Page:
Meeting at the Docks
Meanwhile, Turner heads off for his business that day, tailed by Fowkes, for our first best scene. He’s got a meeting with Rahim Soomro (Aaron Neil), the Pakistani government minister overseeing the dam’s sale, down at the docks, Turner’s other old stomping grounds. Fowkes sets up with a parabolic microphone and camera in a nearby parking garage in time to catch the whole thing, and also conveniently escapes the notice of either of Turner’s two henchmen. “I used to unload ships down here,” Turner reminisces, “Twenty-four hour shifts. Real work, that was. Made your hands raw. Not like the bankers I sold the land on to – men with soft hands.” “Men like me,” replies Soomro, and Turner counters that men like Soomro “have made a lot of money off the backs of men like me.” Soomro states that he’s actually quite unhappy with what Turner has done for him so far because Madame Zahir is still alive; Turner replies that doing away with whistle-blower Arthur Hill was “the main bit”, which is news to our Byzantium Spy Kids (but not to us). Turner expresses annoyance (always dangerous) that he’s “been through hoops” for Soomro, raising his bid and bumping off whistle-blowers, but Soomro keeps “moving the goalposts”; Soomro answers that the Pakistani government will be awarding the dam to the Chinese after all (the whole run-off process, which seemed to be a big deal in episode three, is never referred to).
Upping the Ante
However, Turner is by no means out of the game, and he goes on to reveal that he has more than a few tricks left up his sleeve. He says it’s not the Pakistani government, but Soomro himself who’s giving the contract to the Chinese, and furthermore that Soomro has been “bought and paid for by Polyhedrus”. Turner shrewdly points out that the Pakistani people would be “upset” to learn the dam was being sold back to Polyhedrus with the Chinese as a front, for less than it cost to build, with the Chinese assuming water control rights for a large part of central Asia. Soomro attempts to leave, but Turner calls him back, saying he was expecting a double-cross and has “proof”, aside from what was in Arthur Hill’s head, of what Polyhedrus did to get the dam built: “If word got out, their shares would tumble… cost ’em tens of billions of dollars”. Turner knows he has Soomro over a barrel, and adds with complete assurance, “You tell your masters what I said, and come back with a contract for me to sign.”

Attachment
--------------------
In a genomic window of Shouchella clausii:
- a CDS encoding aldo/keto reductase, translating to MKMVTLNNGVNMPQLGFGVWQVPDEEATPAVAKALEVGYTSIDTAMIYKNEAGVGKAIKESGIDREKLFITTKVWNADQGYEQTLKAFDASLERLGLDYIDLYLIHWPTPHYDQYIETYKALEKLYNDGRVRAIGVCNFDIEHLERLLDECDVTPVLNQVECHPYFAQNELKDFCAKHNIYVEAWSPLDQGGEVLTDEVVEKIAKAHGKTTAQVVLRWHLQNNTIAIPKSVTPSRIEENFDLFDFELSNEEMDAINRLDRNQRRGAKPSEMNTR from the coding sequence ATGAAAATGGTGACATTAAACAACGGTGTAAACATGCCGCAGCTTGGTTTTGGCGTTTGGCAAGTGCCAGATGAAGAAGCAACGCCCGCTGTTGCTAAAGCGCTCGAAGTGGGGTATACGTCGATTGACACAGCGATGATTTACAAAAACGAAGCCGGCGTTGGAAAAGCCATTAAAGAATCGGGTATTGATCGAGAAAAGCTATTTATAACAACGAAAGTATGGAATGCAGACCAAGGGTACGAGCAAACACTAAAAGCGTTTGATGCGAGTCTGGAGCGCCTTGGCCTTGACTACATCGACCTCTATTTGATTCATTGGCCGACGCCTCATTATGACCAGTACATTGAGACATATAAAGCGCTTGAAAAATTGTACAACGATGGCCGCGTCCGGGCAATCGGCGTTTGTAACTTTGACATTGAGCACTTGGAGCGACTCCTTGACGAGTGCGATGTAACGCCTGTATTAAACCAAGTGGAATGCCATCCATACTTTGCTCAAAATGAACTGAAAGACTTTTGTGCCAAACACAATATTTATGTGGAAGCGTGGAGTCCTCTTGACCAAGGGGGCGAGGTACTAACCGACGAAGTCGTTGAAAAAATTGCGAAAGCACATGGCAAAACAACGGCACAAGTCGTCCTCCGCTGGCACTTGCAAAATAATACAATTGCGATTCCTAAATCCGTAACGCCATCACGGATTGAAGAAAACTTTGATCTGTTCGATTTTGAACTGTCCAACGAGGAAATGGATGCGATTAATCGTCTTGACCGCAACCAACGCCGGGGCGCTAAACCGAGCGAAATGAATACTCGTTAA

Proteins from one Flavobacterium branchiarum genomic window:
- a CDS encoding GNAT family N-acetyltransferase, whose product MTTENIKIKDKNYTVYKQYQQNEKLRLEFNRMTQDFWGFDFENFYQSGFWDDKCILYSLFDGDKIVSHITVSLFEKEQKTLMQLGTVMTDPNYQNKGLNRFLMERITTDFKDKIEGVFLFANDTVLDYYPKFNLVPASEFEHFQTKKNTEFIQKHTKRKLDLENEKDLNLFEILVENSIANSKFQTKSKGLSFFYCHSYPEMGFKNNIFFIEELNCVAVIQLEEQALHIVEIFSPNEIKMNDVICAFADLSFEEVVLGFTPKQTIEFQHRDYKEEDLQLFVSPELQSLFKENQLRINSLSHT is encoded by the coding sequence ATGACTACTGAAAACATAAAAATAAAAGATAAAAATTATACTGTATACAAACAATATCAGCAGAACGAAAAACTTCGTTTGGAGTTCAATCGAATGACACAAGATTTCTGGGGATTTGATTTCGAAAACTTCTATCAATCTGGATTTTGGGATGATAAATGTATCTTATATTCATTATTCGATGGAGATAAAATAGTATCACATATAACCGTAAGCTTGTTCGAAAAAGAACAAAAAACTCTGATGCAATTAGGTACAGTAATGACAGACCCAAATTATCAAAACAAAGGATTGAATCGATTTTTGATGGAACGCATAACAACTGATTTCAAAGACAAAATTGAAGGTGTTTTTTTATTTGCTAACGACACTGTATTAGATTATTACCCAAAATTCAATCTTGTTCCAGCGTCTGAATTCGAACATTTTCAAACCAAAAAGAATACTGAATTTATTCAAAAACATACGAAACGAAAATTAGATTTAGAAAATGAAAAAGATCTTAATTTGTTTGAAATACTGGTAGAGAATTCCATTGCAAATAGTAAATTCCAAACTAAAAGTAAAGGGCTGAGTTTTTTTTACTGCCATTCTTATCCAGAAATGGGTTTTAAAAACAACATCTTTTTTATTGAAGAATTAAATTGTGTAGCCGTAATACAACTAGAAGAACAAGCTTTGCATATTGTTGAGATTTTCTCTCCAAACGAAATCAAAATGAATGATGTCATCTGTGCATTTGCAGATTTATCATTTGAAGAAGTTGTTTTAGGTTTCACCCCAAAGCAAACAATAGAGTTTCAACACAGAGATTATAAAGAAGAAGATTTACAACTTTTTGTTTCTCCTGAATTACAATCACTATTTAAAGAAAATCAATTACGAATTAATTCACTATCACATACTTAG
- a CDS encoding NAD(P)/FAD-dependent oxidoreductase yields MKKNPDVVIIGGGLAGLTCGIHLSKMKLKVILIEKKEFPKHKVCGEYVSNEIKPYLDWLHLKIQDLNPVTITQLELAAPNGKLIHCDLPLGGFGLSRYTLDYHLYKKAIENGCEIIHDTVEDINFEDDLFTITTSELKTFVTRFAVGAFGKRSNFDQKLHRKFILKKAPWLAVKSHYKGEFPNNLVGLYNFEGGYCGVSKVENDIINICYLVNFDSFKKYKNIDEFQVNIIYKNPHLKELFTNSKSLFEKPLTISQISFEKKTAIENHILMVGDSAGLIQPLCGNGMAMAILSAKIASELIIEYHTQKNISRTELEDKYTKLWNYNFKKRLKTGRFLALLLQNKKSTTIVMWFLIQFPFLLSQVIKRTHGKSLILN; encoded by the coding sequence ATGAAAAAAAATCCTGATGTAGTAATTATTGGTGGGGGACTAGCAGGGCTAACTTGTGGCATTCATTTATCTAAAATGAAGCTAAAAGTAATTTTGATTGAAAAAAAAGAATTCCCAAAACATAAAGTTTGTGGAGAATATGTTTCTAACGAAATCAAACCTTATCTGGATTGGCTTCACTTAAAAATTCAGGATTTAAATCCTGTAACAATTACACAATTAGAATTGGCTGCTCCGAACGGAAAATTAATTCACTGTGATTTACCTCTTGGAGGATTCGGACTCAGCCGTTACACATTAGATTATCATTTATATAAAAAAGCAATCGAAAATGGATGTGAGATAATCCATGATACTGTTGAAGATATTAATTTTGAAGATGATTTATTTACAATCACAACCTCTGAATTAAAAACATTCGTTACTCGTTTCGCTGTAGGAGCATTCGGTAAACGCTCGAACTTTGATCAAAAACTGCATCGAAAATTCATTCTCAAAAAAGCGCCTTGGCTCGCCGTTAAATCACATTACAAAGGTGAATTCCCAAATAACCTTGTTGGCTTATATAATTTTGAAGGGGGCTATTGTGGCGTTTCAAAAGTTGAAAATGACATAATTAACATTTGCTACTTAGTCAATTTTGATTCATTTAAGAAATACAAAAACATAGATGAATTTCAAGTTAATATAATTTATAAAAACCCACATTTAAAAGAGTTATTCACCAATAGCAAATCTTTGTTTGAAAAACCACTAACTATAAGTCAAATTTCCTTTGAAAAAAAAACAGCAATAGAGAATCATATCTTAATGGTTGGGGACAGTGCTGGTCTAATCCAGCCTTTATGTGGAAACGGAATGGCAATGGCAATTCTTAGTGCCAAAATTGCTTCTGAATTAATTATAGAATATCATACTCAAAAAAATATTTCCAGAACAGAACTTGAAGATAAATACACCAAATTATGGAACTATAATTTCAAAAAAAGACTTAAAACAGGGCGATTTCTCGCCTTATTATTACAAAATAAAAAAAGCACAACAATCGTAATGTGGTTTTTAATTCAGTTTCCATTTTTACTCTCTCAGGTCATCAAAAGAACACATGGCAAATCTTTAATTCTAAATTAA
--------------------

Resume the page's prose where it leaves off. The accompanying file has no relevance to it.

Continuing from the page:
More Byzantium Antics
Back around the giant iPad (which apparently only Zoe knows how to operate) the Byzantium Spy Kids recap and discuss the plot thus far. Fowkes is given the task of obtaining the Mysterious Briefcase™ (and “curse of [his] life”) from Dave Ryder, so that Turner will lose his proof. Fowkes also openly theorizes that their client is Hector Stokes, who’d obviously want Jack Turner out of the way as real competition for the dam. I admit I found this part rather disappointing. I’d actually speculated that Turner himself was the client, which would’ve made it a lot more interesting; and I’d also guessed that Turner was going to use whatever was in the Mysterious Briefcase™ to contaminate the dam’s water, create a disaster (he likes manufactured disasters), and make money that way, so I was wrong twice. So far.